What got to me though is what drugs do to you. As in A Dangerous Method it is hard to believe in the continuity of human personality any more, for the drugs change you so much. We are at the best of times just a wandering archipelago of random impulses, but drugs strip us down to less than that. We are saints and murderers, reliable providers and whingeing infants depending on what we are on. Bob Dylan’s varied incarnations from cowhand to activist to prophet to Christian wowser to suburban dad to metropolitan cynic show how deeply they cut into our being. John Lennon, chiacker, nudist, campaigner, house husband, smack addict, poet and artist, show how undecided in our wants and priorities they can make us.

They work on us like religion. They turn us into ‘the new me’, the new edition of self, the Second Act that Scott Fitzgerald said is not allowed in American lives. Worse they make deniable what has happened before: hey, lighten up, that was last year, I’ve moved on from there, I’ve shed that skin, get used to me now, I’m different, I’m another person now.

Sabina in A Dangerous Method goes from psycho to psychoanalyst, sadomasochistic sex-crazed mistress to respected medical theorist to babbling madwoman jumping at shadows depending on what drug she’s on. Freud takes cocaine and believes he controls the universe; and Sherlock Holmes does too. Churchill administers World War Two while brain-deep in brandy, Hitler on cow-dung and bull-sperm injections, and so world history unfolds. Jack Kennedy, on steroids, needs sex three times a day. I found out last week that I am V8 Juice-deficient, low on iron, and I have been jumpy, impatient, suspicious and anxious for forty years for no other reason. And I might have a different personality soon. So watch this space, as they say. Are we anything more than a space, waiting to be filled? It’s a worry.

And the ideas of crime and punishment get very wobbly at this point, as Walter White’s grim journey of the soul so ably demonstrates. Are we truly responsible for anything? What vitamin or beverage or exercise regimen or frequent sexual position will make us so? Will prayer help? Religion? Are these drugs too? It’s a worry.

These are difficult questions, old friend, and worth thinking on.


The Strange Voyage Of Joe Esterhas (1)

Joe Esterhas says he has film of Mel Gibson saying he wanted to stab his girlfriend while in an act of sex, if I’ve got that right, called the head of William Morris a ‘cunt Jewboy’, said John Lennon ‘deserved to die’ and hoped his Maccabees film would ‘convert the Jews to Christianity.’

It seems remarkable that after all this he continued to work with Mel, took a million dollars from him, or was it two, and did not give it back.

Elsewhere it is reported that Mel is carrying on without him, will make the film without him — the Maccabees film, that is, without him — and it will not be, amazingly, an anti-Jewish film, in the manner of Dr Goebbels’ Jew Suss, but more like Braveheart.

This emphasises what I said yesterday, that Joe Esterhas is as mad as a cut snake, an unreliable witness, a character assassin, a mean drunk, and, by the look of his many, many Golden Rasberry nominations and prizes, a rotten screenwriter.

He will not release the film of the stab-my-girlfriend rant, if I’ve got that right, because … it’s hard to say. Maybe he’ll release it, and maybe he won’t.

Let’s look at what’s being alleged here. That Mel, who made another film about a heroic Jew, Jesus of Nazareth, in the language he spoke and preached in, Aramaic, with his own money and made half a billion dollars out of it, proposed to make another film, about another Jewish insurgent hero Judas Maccabeus and his fighting brothers Jonathan, Simon, Eleazar and Yohanan, who cast out the Seleucids in BC 164 and were the last Jews to hold and rule Jerusalem till the war of 1967 took back the Wailing Wall two thousand and eleven years later, did so because he HATED JEWS, apparently, and hoped by spending a lot of money on a film about their most heroic struggle and victory to do them harm. During the writing of the film he cursed them bag and baggage, claimed the Holocaust did not happen, and used the word ‘hebe’, short for ‘Hebrew’, a lot, AND JOE DID NOT WALK OUT ON HIM BECAUSE HE LIKED THE MILLION DOLLARS OR WAS IT TWO.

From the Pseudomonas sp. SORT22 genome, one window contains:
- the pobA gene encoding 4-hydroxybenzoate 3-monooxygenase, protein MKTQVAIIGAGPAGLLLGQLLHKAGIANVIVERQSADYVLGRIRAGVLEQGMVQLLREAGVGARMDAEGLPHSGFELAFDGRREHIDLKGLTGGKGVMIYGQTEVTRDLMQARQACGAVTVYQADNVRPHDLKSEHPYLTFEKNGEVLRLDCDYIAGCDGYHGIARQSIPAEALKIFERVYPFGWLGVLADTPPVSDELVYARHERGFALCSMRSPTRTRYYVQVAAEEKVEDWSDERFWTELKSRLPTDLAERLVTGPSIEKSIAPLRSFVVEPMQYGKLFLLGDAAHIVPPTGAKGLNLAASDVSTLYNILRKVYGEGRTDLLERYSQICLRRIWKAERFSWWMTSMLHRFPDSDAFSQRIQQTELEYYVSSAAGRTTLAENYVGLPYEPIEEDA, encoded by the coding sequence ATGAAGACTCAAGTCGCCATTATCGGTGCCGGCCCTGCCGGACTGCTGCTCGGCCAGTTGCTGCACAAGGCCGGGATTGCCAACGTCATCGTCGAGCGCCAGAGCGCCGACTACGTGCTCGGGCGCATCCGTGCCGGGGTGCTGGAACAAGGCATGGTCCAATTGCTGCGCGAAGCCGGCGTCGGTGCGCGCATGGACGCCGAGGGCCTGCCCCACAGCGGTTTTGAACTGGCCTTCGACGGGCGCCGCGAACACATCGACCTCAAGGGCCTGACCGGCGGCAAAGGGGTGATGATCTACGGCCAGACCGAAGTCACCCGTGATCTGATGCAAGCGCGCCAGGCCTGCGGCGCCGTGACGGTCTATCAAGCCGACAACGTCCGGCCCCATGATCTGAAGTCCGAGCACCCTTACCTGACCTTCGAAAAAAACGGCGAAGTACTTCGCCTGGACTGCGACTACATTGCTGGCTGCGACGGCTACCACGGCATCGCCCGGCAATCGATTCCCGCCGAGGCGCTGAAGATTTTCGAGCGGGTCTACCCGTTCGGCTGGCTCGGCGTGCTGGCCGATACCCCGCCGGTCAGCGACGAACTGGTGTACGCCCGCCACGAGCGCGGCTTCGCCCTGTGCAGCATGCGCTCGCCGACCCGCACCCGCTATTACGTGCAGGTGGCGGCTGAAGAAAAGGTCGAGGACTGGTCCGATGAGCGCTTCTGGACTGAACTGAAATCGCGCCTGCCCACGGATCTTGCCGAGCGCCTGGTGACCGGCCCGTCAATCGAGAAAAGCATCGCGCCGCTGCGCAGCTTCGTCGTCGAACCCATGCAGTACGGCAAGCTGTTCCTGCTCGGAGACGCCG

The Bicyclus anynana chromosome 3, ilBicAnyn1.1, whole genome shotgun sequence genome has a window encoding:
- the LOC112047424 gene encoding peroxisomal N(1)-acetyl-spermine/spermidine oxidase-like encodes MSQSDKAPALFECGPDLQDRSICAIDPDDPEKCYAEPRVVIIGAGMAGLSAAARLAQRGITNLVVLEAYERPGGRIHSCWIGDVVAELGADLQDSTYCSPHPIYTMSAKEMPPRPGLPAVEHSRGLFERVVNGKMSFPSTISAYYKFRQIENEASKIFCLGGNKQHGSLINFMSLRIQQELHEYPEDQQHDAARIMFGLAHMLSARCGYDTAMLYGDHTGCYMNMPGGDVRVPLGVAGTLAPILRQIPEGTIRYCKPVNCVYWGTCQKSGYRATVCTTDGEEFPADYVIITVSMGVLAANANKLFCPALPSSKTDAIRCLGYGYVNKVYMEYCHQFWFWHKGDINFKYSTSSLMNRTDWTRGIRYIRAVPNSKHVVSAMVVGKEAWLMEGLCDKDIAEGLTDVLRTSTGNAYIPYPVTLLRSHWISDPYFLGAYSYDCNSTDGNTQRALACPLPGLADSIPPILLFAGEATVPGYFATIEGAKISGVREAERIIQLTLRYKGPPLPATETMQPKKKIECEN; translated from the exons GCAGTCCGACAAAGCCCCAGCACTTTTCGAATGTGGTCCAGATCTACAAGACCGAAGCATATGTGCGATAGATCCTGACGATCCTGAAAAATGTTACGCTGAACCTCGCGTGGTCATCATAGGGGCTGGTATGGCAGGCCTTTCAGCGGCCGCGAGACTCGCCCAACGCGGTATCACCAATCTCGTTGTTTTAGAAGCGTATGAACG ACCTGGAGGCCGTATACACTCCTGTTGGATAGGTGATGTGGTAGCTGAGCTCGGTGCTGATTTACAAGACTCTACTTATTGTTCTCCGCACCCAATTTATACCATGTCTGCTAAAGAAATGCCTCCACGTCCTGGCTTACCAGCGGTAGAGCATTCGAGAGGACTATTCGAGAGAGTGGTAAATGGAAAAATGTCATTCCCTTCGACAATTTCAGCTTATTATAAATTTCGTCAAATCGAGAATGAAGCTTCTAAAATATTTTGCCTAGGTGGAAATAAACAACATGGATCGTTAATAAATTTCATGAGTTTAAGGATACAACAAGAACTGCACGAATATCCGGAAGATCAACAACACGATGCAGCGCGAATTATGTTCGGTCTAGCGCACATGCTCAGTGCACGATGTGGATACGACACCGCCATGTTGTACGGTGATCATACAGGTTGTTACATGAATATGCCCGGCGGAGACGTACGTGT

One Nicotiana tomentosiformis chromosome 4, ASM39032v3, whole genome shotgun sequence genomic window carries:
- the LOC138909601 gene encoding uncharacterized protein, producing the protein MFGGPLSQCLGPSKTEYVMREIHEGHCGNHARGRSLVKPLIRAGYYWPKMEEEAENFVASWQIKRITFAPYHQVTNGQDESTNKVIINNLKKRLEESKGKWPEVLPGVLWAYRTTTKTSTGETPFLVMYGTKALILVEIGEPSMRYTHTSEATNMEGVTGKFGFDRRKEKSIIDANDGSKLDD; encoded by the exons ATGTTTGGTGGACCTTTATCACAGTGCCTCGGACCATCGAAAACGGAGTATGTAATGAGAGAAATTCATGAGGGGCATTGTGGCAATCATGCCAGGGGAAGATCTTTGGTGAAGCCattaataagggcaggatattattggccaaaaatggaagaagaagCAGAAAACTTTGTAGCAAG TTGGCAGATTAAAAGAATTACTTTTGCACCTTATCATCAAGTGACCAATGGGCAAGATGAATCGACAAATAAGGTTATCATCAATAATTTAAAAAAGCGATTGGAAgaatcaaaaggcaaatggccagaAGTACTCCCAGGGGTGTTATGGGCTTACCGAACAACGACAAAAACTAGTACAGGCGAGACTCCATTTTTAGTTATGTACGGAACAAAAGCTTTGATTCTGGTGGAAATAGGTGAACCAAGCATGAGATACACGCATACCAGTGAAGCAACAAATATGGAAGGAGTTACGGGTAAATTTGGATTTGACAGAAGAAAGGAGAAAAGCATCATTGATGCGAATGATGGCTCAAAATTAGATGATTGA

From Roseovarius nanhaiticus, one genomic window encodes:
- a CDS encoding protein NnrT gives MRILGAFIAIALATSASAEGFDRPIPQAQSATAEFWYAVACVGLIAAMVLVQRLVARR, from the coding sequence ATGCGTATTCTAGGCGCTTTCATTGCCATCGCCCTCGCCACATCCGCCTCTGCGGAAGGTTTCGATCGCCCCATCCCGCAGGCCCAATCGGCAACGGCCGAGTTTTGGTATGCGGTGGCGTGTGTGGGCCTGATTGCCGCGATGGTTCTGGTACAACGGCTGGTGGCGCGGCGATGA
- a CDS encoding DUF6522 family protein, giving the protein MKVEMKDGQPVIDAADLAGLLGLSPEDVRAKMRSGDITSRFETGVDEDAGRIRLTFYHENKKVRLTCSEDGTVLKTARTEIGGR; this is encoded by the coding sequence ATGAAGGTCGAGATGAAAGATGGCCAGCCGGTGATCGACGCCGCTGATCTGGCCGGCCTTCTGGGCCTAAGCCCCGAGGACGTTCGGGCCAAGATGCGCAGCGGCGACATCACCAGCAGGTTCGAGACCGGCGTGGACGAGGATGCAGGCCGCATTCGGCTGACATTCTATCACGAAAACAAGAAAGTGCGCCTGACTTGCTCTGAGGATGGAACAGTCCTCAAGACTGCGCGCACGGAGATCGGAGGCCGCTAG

Then Joe wrote a script which Warner Brothers didn’t think was any good, nor did Mel, and he was fired from it by the agreement of both parties, and he now says he was fired from it because Mel hates Jews, though he, Joe, is not a Jew, he is a Hungarian.

Are there any flaws in this narrative so far? Anything that supports my thesis that Esterhas is a mad bastard who ran off at the mouth in a bar somewhere then noticed there were cameras on him and had to stick with his libels and hour by hour is making a bigger and bigger fool of himself?

Because, if the reports are true, Mel is going on with the film. And we will see the film eventually. And how anti-Semitic it is.

I had a public stoush with Mel once over the Fabians and he may not like me any more but I ask him to send me Joe’s script so I can take a look at it. If it is as bad as he says it may explain a good deal of what has happened.

And necessitate apologies from a lot of people including Terrance who has defiled these columns with his unremitting libels of an Oscar-winning hero of Scotland, Christendom and the AIF.

Boat People: The Final Solution (2): The Only Answers That Matter

It comes down to two questions in the end, and I ask Scott Morrison to answer them.

(1) There were no boat people under Whitlam, and thousands of them under Fraser. What did Fraser do wrong?

(2)  There were far fewer boat people in Bob Hawke’s nine years of power than there were in John Howard’s first nine years of power. What did John Howard do wrong?